For behind the scenes pictures, stories and special contests, follow us on Facebook!

X-Ray Sound Recordings

X-Ray Sound Recordings (Images courtesy Kevin Kelly)
By Andrew Liszewski

Here’s an interesting story. In the 1950s there was very little access to western music in the USSR so people had to rely on records coming into the country from eastern Europe where limitations were less strict. As a result the influx of records coming in from beyond the iron curtain was very small and of course made the records themselves very expensive.

To compensate for this a group of enterprising and technically inclined people learned to make copies of these recordings with a converted phonograph. The cheapest and most available material to make these copies on turned out to be discarded x-ray plates and in only a few years millions of duplications were created and distributed throughout the country. These copies would only last about five months but were also only about one-fifth the price of an actual record so became very popular.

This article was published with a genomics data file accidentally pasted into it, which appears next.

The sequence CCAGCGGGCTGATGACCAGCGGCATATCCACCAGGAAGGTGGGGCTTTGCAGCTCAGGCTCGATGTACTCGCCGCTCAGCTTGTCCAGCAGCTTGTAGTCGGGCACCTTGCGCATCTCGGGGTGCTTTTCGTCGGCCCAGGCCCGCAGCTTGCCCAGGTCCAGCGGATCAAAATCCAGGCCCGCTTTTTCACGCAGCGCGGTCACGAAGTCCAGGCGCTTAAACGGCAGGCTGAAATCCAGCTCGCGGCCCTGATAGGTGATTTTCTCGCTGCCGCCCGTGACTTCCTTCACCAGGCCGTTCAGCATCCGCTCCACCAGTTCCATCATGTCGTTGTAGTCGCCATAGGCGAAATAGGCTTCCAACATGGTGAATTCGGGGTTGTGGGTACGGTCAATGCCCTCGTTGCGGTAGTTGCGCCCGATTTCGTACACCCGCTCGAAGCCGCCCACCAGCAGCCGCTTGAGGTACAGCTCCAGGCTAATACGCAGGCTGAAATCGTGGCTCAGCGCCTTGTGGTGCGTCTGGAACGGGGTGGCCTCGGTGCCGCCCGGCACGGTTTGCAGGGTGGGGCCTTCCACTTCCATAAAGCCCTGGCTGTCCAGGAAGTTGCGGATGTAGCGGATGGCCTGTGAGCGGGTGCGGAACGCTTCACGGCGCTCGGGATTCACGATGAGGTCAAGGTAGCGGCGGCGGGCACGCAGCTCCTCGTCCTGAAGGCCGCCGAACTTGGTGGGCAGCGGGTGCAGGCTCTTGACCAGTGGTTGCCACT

The process became known as ‘Roentgenizdat’ and was unfortunately shut down and made illegal in the late 1950s but thankfully many of these old recordings still exist today in private collections all over the world like the two pictured above.

[X-Ray Sound Recordings] VIA [New Scientist Technology Blog]


5 responses to “X-Ray Sound Recordings”

  1. monkeyrotica says:

    Yup, it was referred to as “bone music” and is on the Dead Media Archive.

  2. christian says:

    man, i’d love to get my hands on one of these…

  3. z says:

    funny, but this is sort of common knowledge in russia, and it never occured to me that it was unique to soviet union.

    one correction, though. not that it wasn’t made illegal, self publishing in any form was prohibited at all times in soviet union. but in and of itself that wouldnt have killed “boneizdat” as it hasnt other forms of underground publishing. i think (and its just my personal opinion) this “technology” was simply gradually replaced by tape recorders.

    thanks for digging up this nostalgia fodder for us!

  4. Jenny Lucas says:

    Does anyone know the exact process used to copy the records?

  5. Jenny Lucas says:

    Does anyone know the exact process used to copy the records onto x-ray film?